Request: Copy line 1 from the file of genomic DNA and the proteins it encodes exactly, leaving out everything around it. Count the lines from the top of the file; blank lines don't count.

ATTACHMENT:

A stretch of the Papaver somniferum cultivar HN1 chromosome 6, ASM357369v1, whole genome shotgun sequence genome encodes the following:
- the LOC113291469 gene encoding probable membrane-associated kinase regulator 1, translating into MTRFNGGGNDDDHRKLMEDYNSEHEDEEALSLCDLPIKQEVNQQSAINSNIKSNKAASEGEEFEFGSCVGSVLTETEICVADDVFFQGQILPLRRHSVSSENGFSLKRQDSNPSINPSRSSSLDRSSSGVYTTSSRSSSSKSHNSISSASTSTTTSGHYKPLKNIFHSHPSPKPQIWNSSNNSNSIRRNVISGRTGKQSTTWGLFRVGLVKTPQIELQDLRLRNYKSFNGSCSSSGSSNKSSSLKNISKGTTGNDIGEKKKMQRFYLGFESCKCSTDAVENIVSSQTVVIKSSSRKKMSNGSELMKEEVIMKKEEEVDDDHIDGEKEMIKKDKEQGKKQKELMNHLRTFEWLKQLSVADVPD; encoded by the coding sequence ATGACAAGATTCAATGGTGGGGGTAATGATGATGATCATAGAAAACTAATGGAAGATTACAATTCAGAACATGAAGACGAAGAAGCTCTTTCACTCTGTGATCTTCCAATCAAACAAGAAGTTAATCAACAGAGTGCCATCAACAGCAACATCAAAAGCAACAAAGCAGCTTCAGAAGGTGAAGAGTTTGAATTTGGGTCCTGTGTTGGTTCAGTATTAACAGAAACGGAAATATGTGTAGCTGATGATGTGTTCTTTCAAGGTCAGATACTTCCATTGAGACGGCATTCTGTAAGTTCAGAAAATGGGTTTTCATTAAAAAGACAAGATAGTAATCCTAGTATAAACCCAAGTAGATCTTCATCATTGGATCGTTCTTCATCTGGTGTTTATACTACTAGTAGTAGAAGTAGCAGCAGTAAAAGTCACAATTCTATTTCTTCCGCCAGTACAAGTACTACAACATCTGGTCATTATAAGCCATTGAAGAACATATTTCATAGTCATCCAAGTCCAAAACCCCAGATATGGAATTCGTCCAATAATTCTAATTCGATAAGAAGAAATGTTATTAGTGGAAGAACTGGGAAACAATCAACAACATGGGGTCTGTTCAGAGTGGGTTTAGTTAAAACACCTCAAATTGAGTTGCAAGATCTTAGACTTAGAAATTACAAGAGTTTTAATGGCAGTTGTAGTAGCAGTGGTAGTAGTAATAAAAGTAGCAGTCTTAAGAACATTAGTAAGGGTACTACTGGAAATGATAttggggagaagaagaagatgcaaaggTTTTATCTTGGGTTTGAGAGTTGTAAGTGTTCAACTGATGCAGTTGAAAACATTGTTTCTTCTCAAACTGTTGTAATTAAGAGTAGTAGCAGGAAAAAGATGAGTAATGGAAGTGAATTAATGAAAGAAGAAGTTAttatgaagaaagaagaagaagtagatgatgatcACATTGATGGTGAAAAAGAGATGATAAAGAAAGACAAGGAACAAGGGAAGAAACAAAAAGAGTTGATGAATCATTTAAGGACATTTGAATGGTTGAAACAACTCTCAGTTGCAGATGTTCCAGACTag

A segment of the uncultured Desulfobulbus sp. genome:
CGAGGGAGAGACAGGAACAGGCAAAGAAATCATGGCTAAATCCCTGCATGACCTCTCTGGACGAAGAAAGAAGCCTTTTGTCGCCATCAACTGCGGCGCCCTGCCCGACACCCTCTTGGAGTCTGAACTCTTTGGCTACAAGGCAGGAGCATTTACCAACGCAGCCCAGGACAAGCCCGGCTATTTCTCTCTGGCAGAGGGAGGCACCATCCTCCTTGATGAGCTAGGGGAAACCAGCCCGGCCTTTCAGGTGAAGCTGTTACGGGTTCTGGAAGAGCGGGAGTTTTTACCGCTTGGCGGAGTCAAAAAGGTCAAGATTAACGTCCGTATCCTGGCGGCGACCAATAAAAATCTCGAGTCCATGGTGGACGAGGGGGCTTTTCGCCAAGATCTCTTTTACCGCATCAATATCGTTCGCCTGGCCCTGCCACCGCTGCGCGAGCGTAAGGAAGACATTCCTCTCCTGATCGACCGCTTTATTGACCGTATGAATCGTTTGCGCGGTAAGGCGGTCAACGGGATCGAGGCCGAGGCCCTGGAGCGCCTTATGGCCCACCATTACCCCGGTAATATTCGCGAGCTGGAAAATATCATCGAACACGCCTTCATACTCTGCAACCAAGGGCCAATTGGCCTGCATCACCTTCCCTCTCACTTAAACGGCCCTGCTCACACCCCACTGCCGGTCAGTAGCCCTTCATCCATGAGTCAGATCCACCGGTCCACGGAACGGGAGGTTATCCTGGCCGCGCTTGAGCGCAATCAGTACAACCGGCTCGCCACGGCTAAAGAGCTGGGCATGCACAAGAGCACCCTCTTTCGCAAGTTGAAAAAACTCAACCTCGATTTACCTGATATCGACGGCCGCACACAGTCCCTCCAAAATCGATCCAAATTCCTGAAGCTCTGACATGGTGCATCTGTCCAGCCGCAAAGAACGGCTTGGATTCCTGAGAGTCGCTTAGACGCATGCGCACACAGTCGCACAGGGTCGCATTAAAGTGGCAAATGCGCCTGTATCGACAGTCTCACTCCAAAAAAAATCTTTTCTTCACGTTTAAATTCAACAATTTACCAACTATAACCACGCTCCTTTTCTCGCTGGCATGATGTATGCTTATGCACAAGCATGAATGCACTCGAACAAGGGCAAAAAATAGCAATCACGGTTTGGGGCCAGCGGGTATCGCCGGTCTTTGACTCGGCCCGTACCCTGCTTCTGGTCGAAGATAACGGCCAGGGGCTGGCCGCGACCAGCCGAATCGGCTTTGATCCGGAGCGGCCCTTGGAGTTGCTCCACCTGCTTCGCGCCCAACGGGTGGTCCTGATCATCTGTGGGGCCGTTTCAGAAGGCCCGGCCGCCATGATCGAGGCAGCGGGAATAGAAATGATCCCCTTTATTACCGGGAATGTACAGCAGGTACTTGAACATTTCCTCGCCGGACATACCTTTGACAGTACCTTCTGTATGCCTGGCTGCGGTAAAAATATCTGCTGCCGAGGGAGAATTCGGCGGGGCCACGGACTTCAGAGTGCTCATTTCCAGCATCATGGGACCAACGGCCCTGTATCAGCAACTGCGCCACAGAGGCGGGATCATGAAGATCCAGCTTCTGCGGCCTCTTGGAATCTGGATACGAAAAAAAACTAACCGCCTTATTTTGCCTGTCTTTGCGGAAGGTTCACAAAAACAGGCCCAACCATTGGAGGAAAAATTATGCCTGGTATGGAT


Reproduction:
A stretch of the Papaver somniferum cultivar HN1 chromosome 6, ASM357369v1, whole genome shotgun sequence genome encodes the following: